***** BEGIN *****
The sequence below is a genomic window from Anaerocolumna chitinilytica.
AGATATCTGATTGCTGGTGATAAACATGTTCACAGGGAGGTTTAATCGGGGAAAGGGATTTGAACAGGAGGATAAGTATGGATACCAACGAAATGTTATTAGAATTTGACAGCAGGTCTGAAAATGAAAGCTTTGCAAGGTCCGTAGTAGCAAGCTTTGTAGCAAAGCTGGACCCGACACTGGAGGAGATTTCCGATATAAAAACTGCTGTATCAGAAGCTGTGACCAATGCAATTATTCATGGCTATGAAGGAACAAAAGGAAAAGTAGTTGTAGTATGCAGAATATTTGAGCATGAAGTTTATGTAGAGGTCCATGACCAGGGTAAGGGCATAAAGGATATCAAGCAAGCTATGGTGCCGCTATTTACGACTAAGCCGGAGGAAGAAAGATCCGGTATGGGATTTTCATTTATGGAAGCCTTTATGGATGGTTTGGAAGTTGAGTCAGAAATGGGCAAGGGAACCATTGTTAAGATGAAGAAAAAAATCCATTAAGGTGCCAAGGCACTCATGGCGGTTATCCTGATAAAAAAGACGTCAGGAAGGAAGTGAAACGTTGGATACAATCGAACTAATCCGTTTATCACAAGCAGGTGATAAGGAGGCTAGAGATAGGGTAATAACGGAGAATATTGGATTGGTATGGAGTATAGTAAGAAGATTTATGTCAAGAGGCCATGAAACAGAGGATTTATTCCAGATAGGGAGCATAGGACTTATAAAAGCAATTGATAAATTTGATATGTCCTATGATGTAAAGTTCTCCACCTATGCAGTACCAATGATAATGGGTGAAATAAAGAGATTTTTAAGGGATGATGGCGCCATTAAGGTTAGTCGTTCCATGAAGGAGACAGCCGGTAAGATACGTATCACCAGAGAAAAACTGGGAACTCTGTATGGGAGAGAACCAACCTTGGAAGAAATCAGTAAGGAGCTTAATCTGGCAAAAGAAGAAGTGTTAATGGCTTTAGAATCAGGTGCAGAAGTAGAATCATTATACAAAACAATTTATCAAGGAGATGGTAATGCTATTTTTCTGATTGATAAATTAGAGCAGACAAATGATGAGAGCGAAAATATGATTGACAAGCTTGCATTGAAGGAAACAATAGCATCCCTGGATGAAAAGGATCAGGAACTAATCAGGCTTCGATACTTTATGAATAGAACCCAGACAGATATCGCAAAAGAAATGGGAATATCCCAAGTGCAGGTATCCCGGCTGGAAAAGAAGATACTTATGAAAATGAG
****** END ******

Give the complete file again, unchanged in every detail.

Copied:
The sequence below is a genomic window from Anaerocolumna chitinilytica.
AGATATCTGATTGCTGGTGATAAACATGTTCACAGGGAGGTTTAATCGGGGAAAGGGATTTGAACAGGAGGATAAGTATGGATACCAACGAAATGTTATTAGAATTTGACAGCAGGTCTGAAAATGAAAGCTTTGCAAGGTCCGTAGTAGCAAGCTTTGTAGCAAAGCTGGACCCGACACTGGAGGAGATTTCCGATATAAAAACTGCTGTATCAGAAGCTGTGACCAATGCAATTATTCATGGCTATGAAGGAACAAAAGGAAAAGTAGTTGTAGTATGCAGAATATTTGAGCATGAAGTTTATGTAGAGGTCCATGACCAGGGTAAGGGCATAAAGGATATCAAGCAAGCTATGGTGCCGCTATTTACGACTAAGCCGGAGGAAGAAAGATCCGGTATGGGATTTTCATTTATGGAAGCCTTTATGGATGGTTTGGAAGTTGAGTCAGAAATGGGCAAGGGAACCATTGTTAAGATGAAGAAAAAAATCCATTAAGGTGCCAAGGCACTCATGGCGGTTATCCTGATAAAAAAGACGTCAGGAAGGAAGTGAAACGTTGGATACAATCGAACTAATCCGTTTATCACAAGCAGGTGATAAGGAGGCTAGAGATAGGGTAATAACGGAGAATATTGGATTGGTATGGAGTATAGTAAGAAGATTTATGTCAAGAGGCCATGAAACAGAGGATTTATTCCAGATAGGGAGCATAGGACTTATAAAAGCAATTGATAAATTTGATATGTCCTATGATGTAAAGTTCTCCACCTATGCAGTACCAATGATAATGGGTGAAATAAAGAGATTTTTAAGGGATGATGGCGCCATTAAGGTTAGTCGTTCCATGAAGGAGACAGCCGGTAAGATACGTATCACCAGAGAAAAACTGGGAACTCTGTATGGGAGAGAACCAACCTTGGAAGAAATCAGTAAGGAGCTTAATCTGGCAAAAGAAGAAGTGTTAATGGCTTTAGAATCAGGTGCAGAAGTAGAATCATTATACAAAACAATTTATCAAGGAGATGGTAATGCTATTTTTCTGATTGATAAATTAGAGCAGACAAATGATGAGAGCGAAAATATGATTGACAAGCTTGCATTGAAGGAAACAATAGCATCCCTGGATGAAAAGGATCAGGAACTAATCAGGCTTCGATACTTTATGAATAGAACCCAGACAGATATCGCAAAAGAAATGGGAATATCCCAAGTGCAGGTATCCCGGCTGGAAAAGAAGATACTTATGAAAATGAG